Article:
Here is just one tail swipe, a bit sideways, of the many surface behaviors we saw today from this juvenile humpback whale.

Spectacular behaviors from juv humpback! Amazing!

2019 08-11 SB Channel

It was sunny all day again today.  A light bump from the west was detectable when the boat was heading into it, but Captain Colton quickly reversed course and we had a smooth ride the rest of the day.  Sightings today included: 1500 long-beaked common dolphins and 2 humpback whales.  But it was “quality over quantity” and the numbers don’t begin to tell the whole story.  Read on!

There were at least 100 small-to-medium sized patches of northern anchovies on the surface.  The water was not clear and had a thick, rich, green-brown color. The bait balls were so close to the top we could see them clearly despite the underwater visibility.  Right off the bat we found numerous small pods of dolphins and some were feeding on these small bait balls…others were horsing around, etc.  After Colton turned the boat to the east, we found a whale with a mostly white tail mixed in with the dolphins.  It had long down times so after a few good looks, we pressed on.

Just before noon we found a nice mass of dolphins spread out over ½ mile or so.  In the distance Devton (or was it Coltvin?) called out a whale in the distance that was spy-hopping and also making a fuss on the surface.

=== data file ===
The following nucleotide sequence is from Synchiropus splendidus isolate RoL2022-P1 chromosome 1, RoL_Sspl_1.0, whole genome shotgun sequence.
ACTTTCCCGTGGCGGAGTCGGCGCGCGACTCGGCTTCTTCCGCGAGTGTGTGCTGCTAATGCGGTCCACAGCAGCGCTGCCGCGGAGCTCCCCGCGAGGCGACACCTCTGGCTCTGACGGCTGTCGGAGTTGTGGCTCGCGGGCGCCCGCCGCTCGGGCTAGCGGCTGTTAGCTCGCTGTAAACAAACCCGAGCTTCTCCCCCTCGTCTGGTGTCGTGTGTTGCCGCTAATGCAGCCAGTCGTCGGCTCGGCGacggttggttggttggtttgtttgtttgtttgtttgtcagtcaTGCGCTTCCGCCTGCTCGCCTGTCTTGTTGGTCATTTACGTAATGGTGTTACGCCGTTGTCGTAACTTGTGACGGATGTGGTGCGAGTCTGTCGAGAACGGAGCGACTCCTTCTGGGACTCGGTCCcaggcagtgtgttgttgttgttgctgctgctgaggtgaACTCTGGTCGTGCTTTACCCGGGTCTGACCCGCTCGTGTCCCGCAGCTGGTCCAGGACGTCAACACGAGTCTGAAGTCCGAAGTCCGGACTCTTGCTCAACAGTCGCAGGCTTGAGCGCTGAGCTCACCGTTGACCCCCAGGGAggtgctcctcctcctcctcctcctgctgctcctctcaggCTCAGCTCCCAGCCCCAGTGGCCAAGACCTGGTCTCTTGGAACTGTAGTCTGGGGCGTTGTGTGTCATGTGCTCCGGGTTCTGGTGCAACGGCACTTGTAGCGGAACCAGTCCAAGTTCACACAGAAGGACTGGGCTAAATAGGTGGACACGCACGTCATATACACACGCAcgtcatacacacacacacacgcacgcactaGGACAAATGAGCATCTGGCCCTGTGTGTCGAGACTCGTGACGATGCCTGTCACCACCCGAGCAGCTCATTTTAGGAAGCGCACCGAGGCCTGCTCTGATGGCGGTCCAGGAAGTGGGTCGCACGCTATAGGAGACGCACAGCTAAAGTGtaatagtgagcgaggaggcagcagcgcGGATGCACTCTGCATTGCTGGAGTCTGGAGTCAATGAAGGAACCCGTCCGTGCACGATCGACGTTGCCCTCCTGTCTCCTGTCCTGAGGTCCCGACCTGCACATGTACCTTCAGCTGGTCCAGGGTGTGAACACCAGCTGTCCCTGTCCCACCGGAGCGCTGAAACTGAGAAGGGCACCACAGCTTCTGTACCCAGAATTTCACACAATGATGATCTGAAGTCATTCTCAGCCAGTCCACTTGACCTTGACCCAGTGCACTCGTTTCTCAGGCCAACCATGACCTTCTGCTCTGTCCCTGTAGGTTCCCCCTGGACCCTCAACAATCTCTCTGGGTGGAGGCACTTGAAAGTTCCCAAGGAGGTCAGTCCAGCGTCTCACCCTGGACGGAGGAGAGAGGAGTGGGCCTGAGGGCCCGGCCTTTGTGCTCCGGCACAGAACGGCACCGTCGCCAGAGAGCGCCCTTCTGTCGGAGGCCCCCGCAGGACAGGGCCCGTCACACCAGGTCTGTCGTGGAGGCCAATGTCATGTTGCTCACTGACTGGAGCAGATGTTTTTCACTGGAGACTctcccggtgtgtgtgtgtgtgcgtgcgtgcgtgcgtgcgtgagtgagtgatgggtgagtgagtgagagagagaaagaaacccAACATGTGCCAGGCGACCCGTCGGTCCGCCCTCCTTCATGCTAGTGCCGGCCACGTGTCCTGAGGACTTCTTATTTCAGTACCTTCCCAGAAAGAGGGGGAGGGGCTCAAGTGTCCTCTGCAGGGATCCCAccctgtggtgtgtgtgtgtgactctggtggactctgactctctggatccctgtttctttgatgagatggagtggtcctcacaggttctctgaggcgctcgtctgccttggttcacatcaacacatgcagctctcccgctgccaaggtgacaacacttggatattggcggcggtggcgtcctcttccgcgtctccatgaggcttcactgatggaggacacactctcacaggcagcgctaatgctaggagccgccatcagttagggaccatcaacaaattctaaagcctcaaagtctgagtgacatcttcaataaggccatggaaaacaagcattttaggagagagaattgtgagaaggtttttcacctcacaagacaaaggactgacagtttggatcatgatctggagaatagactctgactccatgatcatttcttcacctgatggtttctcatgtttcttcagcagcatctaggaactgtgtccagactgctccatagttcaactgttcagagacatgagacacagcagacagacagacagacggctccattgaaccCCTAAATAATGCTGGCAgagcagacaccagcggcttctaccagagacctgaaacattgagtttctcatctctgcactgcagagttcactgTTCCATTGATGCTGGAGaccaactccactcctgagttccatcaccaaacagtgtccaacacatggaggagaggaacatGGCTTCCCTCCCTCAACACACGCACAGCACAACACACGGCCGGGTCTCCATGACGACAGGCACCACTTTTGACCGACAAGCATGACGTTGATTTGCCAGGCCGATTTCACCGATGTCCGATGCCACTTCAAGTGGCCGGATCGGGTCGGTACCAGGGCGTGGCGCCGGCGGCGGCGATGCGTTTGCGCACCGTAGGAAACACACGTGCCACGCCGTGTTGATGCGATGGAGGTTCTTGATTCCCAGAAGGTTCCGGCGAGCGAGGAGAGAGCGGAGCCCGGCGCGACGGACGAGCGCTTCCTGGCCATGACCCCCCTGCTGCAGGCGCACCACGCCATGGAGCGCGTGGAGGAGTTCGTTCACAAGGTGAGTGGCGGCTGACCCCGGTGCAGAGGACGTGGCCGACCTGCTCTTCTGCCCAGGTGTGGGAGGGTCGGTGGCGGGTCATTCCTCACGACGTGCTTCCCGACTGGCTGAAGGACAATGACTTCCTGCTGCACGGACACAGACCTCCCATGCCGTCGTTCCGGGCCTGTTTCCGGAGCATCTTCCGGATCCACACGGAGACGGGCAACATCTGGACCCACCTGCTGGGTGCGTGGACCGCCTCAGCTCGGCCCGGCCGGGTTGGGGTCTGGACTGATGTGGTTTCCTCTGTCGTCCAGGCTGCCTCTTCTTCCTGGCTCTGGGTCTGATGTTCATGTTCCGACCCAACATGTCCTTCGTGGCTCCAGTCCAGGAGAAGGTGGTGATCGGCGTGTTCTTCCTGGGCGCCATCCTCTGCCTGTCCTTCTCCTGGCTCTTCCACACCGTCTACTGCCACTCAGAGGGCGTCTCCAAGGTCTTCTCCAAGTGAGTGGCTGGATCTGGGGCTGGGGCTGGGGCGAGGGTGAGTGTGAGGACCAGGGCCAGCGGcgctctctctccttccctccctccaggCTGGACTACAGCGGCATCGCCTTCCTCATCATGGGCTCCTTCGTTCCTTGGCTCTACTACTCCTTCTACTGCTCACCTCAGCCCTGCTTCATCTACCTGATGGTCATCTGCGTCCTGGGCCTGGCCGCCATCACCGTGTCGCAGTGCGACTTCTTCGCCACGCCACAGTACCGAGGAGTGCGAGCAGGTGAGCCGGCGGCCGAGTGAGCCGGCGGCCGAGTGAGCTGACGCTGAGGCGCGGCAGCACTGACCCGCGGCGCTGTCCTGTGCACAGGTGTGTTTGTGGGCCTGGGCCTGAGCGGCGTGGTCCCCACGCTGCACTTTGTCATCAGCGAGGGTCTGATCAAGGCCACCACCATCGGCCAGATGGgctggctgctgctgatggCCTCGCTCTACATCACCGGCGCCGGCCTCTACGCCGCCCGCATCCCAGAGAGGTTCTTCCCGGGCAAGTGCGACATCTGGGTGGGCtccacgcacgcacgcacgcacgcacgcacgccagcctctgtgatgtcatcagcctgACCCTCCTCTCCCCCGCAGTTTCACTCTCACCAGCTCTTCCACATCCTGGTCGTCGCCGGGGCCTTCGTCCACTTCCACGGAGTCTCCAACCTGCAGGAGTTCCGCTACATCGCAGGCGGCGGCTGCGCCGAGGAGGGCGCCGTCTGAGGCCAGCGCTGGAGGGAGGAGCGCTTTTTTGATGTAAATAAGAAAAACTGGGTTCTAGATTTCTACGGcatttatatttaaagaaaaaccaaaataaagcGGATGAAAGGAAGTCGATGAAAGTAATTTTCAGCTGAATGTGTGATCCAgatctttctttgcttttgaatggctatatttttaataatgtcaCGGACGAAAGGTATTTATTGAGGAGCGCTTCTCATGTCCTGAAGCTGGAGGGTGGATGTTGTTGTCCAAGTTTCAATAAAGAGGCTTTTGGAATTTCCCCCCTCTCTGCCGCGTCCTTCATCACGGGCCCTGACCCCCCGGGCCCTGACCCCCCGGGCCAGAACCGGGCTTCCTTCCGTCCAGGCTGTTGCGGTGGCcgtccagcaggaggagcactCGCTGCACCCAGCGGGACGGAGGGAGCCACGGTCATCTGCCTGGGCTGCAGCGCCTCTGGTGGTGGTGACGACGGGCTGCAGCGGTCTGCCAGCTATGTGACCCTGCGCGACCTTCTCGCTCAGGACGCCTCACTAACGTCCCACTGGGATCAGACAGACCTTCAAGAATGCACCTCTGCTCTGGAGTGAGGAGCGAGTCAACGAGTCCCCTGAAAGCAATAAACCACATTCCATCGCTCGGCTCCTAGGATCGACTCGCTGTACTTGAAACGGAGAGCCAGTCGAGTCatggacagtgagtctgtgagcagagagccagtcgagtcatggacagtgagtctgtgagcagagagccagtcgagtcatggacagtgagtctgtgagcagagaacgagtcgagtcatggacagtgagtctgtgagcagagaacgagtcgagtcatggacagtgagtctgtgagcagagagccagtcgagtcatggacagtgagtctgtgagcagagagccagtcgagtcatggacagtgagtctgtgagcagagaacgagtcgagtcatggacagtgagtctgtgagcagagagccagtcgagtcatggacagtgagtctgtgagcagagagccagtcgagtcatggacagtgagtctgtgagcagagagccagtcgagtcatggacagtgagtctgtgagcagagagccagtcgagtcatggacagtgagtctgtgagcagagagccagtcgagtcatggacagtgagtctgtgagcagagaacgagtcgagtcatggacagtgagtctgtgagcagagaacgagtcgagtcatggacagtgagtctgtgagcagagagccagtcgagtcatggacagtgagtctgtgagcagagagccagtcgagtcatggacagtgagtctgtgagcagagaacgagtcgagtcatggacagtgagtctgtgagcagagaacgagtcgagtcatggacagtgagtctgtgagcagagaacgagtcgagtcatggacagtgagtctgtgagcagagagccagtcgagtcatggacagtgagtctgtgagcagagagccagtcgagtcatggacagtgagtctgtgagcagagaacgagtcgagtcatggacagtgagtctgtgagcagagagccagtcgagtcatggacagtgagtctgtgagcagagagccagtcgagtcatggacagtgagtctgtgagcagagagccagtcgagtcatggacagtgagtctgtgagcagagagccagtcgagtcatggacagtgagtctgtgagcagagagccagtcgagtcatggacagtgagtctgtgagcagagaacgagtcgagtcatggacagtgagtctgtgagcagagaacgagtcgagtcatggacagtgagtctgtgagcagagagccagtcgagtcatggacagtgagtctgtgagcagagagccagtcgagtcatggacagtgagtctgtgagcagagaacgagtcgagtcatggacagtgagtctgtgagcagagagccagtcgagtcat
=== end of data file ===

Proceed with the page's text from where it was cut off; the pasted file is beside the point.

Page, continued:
This whale turned out to be an extremely energetic and surface active, juvenile humpback whale. Over the course of the next 1 ½ hours, this whale did soft tail throws (tail not fully lifted up or aggressively slammed down), many of which were sideways and upside-down.  It laid down some massive, single bubble-blasts.  It also set out at least one short bubble line.  It showed the ability to do remarkable things, such as: it would rise up and break the surface while in a horizontal position, and also demonstrated the ability to lunge tail first, coming at you.  It did one or two nice chin lifts, except for the fact that it was upside-down, so it was more like a cranium lift.  It also did a marvelous backwards lunge…resting on the surface, horizontal and right-side up, it suddenly thrusted itself tail-first (on the surface). Finally, the active beast came right over to the Condor Express and slooowwwly  dove under the bow.  This was one heck of an active and innovative humpback whale!

You never know what Mother Nature has in store.

Bob Perry
Condor Express, and
CondorExpressPhotos.com